Need for Speed: FastPOS Chooses Swift, Tosses Subtle

POS malware remains a huge problem for retailers. Now a new strain — dubbed FastPOS — is changing the credit fraud game by tossing subtle techniques in favor of speedy, smash-and-grab incidents. Here’s a rapid rundown.

Gimme, Gimme, Gimme

Most cybercriminals building or buying POS malware put a high priority on secrecy; the longer their infection goes undetected, the better, since this allows more time to collect and transfer credit card details. To accomplish this aim, POS programs make every effort to obfuscate their location and intent, and only periodically upload stolen credit data to the command-and-control (C&C) server.

FastPOS, meanwhile, takes a different route. According to Softpedia, subtlety is not the malware’s strong point — once it’s up and running, the program grabs as much information as possible and sends it back home.

It starts with a keylogger to grab all keystrokes from any window on affected computers, which transmits relevant data as soon as users press enter. Meanwhile, RAM scrapers with real-time verification features target and take only valid credit card data. Bottom line? This super-speedy stealer isn’t fooling around.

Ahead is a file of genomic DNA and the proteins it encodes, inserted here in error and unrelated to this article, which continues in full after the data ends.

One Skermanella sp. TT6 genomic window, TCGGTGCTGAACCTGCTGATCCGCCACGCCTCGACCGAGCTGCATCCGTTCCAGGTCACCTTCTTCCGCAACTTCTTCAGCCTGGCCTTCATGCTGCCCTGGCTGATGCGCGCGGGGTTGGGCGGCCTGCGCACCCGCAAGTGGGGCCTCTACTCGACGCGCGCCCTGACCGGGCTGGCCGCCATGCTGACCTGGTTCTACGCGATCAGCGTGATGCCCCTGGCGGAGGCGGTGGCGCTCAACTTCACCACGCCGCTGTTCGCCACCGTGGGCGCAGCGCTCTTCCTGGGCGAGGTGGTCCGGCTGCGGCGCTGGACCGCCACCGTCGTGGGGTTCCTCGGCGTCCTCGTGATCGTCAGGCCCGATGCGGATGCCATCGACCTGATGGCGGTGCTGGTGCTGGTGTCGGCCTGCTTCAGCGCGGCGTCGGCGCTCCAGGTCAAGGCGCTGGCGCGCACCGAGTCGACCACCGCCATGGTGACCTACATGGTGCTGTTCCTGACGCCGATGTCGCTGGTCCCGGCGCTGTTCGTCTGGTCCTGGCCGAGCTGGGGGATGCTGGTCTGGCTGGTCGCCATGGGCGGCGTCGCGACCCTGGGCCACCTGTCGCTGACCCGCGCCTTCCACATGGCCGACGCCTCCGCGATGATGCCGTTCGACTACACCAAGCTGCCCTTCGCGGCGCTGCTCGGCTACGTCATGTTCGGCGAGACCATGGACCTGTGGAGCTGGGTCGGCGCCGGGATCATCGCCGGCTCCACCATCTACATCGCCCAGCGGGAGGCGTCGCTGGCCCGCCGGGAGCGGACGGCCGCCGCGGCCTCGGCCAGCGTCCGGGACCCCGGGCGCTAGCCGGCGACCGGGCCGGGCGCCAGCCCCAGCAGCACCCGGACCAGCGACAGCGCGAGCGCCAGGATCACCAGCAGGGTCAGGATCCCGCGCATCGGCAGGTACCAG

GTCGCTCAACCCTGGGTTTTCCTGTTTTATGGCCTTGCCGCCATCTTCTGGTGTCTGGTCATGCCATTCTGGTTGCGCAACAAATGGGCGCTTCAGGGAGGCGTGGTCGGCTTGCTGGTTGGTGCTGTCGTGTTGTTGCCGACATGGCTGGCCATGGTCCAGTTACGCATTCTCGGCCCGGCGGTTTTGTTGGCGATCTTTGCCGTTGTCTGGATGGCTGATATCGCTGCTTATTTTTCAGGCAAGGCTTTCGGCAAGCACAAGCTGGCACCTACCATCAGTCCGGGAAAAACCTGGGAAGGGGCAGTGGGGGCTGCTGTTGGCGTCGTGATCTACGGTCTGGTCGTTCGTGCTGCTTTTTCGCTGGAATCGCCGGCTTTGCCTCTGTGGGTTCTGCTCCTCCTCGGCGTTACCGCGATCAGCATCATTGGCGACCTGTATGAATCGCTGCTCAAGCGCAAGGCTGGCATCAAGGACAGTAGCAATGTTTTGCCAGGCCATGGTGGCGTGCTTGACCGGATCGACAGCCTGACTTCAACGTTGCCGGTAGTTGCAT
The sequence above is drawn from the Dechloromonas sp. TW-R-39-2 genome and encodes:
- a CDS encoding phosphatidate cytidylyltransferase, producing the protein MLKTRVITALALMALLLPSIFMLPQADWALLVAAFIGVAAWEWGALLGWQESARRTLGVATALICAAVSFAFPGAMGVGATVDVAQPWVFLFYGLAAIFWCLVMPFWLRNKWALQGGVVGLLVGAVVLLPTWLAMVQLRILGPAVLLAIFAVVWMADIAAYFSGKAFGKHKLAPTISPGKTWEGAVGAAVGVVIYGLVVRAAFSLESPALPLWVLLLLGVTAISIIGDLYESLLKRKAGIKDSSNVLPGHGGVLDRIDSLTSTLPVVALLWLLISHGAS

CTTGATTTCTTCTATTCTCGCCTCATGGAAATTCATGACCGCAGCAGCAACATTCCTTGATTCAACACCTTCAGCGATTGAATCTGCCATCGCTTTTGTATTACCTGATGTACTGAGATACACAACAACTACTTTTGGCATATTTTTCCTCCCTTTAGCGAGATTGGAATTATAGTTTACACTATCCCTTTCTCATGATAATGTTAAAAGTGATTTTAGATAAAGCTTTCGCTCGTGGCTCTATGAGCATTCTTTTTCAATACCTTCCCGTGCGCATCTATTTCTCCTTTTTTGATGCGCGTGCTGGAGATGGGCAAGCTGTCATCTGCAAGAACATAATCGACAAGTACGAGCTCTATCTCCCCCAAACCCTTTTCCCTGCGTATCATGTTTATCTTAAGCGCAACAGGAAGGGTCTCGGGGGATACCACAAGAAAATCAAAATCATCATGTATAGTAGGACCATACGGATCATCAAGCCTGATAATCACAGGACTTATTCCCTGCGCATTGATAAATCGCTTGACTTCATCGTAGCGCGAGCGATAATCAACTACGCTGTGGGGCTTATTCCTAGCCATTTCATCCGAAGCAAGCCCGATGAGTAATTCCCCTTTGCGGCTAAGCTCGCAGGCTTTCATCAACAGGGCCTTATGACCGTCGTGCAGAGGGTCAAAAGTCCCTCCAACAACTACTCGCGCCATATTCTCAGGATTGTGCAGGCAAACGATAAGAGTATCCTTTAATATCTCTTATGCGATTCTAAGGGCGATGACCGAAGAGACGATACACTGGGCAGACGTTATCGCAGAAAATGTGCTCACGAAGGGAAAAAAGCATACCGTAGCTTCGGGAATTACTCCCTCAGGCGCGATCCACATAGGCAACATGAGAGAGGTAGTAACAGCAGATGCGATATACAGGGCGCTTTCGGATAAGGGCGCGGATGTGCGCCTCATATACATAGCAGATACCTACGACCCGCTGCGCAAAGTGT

Security firm Trend Micro, which discovered the new strain, said that the malware doesn’t seem to have a particular focus or target industry. But it has appeared across the globe, stealing data at speed and then moving on to the next target.

New Code, New Targets

Also worth noting is a shift in focus. SC Magazine pointed out that FastPOS has avoided complex enterprise networks in favor of smaller, simpler retail systems. It’s not hard to work out the reasoning: The shotgun approach to data theft is quickly noticed by organizations with large IT teams, while smaller companies may not realize what’s going on until it’s too late.

When it comes to infection vectors, FastPOS isn’t straying too far from the beaten path. Common methods include a real-time file sharing service, compromised medical websites and the occasional brute-force VNC connection. Researchers have also discovered several online forums selling the stolen data.

One in particular not only hosts an ad for the malicious code, but also resolves to the same IP as one of the malware’s C&C servers. That suggests that whoever is operating the forum also developed the malware, effectively creating a one-stop shop for both credit details and the means to obtain this data.

POS tools are evolving to meet market demand. Enterprises getting wise to point-of-sale malware tricks? Small businesses are next in line. Criminals not getting enough credit card data to satisfy demand? They opt for speed over subtlety, taking whatever they can and getting out.

It’s not sophisticated or elegant, but it’s worrisome. Speed benefits the bad guys, and right now FastPOS is one step ahead.

Douglas Bonderud

Freelance Writer

A freelance writer for three years, Doug Bonderud is a Western Canadian with expertise in the fields of technology and...